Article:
World War I was the great watershed for Lorimer’sSaturday Evening Post. A buoyant and optimistic magazine in 1914, by 1918 thePosthad grown suspicious and defensive, expounding a shrill and virulent nativism. The change was permanent, and though in good times Lorimer might modulate his intensity, this new attitude and tone characterized thePostfor the remaining years of his editorship. The dramatic shift in thePostcan be traced through Lorimer’s responses to the war, through his own move from neutrality to belligerence.

    Lorimer’s stand on neutrality was an expression of his vigorous patriotism. The America he...

  8. 4 1919–1922 “The Foolish Ideas We Have Imported”
    (pp. 135-164)

    Lorimer brought thePostout of the war with patriotism unfurled and nativism unleashed. Facing the dislocations of postwar America—unemployed veterans, labor unrest, business recession—he brought old values into play, urging hard work, common sense, and a belief in American progress through business. But old values were no longer adequate in themselves; it was necessary as well to discover and attack the sources of disruptive change. At the root of what Lorimer saw as the dangers to the United States lay radical ideas imported from abroad. The work ethic was undermined by Bolshevik propaganda. Labor was corrupted by...

  9. 5 1923–1929 “This Niagara of Print”
    (pp. 165-217)

    “Who reads ThePost?” asked Leon Whipple in a 1928 article inSurveymagazine. And he answered: “Everybody.”¹ It might well have appeared so.Postcirculation had reached two million early in 1919 and through the 1920s it increased annually, rising to a weekly average of 2,865,996 in 1929. In the 1920s, the millions who subscribed to theSaturday Evening Postor who bought it for a nickel at the newsstand got their money’s worth. In 1922, for example, thePostoffered its public 20 serialized novels, 7 two-part novelettes, 272 short stories, and 269 articles.² On the average, each...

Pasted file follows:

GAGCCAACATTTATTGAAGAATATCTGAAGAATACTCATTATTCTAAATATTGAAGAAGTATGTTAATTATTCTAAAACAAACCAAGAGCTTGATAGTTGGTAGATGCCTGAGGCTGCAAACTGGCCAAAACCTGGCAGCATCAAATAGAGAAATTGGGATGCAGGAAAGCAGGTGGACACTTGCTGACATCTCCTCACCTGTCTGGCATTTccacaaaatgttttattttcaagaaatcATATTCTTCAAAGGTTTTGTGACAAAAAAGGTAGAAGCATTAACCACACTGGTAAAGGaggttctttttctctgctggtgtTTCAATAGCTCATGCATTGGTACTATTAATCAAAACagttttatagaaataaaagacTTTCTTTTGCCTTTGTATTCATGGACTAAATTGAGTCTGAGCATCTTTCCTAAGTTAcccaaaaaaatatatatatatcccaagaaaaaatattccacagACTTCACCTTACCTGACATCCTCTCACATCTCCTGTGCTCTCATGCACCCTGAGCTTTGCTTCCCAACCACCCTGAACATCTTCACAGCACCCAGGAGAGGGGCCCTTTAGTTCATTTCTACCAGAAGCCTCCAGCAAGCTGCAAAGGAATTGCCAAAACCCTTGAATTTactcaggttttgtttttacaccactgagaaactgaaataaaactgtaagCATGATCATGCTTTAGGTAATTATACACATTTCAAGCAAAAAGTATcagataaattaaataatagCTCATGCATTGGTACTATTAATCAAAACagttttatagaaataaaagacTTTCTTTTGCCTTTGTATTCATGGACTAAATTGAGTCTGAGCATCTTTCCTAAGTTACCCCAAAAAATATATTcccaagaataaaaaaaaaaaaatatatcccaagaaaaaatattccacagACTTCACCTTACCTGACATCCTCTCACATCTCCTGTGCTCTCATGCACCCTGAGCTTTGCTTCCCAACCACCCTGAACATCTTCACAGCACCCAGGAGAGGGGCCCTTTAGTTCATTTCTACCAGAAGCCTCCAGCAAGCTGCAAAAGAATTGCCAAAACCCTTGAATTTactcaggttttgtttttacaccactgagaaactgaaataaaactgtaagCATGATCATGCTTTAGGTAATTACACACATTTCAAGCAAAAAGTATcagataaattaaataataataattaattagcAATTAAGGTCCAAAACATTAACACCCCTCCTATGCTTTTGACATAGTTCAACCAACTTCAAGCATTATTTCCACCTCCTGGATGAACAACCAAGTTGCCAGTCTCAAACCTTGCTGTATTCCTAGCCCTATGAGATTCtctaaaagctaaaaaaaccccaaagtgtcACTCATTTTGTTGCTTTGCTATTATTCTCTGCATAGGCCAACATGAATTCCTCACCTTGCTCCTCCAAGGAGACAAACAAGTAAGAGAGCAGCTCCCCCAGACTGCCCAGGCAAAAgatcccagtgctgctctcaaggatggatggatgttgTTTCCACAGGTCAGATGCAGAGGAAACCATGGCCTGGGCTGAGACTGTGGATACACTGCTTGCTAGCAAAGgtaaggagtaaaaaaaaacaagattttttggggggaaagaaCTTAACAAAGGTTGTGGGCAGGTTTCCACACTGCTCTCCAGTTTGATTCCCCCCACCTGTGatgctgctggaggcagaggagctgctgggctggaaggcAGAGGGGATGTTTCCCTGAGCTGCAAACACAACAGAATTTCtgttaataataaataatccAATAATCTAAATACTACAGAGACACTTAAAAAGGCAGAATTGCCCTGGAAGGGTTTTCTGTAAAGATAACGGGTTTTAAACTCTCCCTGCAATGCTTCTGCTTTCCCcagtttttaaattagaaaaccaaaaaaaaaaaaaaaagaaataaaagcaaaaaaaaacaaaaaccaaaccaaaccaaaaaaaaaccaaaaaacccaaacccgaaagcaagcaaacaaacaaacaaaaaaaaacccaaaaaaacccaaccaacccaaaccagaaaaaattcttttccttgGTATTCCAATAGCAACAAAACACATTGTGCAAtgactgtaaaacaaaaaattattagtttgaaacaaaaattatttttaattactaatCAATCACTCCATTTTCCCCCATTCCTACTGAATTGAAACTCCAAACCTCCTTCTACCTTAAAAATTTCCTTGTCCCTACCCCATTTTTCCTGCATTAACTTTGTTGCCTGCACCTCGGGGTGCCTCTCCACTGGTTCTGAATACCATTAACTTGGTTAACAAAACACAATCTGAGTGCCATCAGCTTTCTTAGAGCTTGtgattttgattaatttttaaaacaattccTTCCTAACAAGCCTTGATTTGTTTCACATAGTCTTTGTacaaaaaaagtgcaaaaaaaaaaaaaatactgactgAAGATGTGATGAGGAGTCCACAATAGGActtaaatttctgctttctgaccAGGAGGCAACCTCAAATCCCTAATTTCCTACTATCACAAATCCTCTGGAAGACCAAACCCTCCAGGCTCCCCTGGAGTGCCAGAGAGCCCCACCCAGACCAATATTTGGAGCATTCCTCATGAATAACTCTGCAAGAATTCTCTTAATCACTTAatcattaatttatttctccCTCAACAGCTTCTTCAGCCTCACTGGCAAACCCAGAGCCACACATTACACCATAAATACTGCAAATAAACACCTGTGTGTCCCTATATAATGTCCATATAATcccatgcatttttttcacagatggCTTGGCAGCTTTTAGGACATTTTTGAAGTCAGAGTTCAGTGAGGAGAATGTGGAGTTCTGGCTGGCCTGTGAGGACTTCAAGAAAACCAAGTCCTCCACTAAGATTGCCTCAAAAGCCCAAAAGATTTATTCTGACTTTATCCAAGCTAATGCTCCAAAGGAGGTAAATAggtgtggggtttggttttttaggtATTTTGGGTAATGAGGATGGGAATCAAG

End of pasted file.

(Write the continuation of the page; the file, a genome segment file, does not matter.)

10. 6 1930–1936 “There Is Nothing the Matter with America Except Damfoolishness.”
    (pp. 218-267)

    The Great Depression found theSaturday Evening Postin fighting trim. Under economic exigency, the bloated book of the twenties was considerably slimmed down and, like a reconditioned fighter, gained new vitality. That energy was harnessed to meet the most powerful challenge Lorimer had yet faced: America, the America he believed he had created in the pages of thePost, was threatened at its foundations by Franklin Roosevelt and the New Deal. The times were dangerous, the economic picture dispiriting, the political outlook desperate; nevertheless, thePostglowed with an exhilaration lost since the days of the war. Lorimer once...

  11. EPILOGUE: George Horace Lorimer, the Boss
    (pp. 268-284)

    For the most part, this book has looked at the public Lorimer, at the expression of his public views through the medium of theSaturday Evening Post. But even in his role asPosteditor, Lorimer had his private side as well, a personality expressed in his dealings with contributors and colleagues. This more private Lorimer is recalled in the memoirs and autobiographies ofPostwriters and, especially, in the correspondence that survives between those writers and Lorimer. Even the salutations in the correspondence help us to read relationships, for letters to Lorimer opened in a variety of ways, each...

  12. Notes
    (pp. 287-312)
  13. Index
    (pp. 313-326)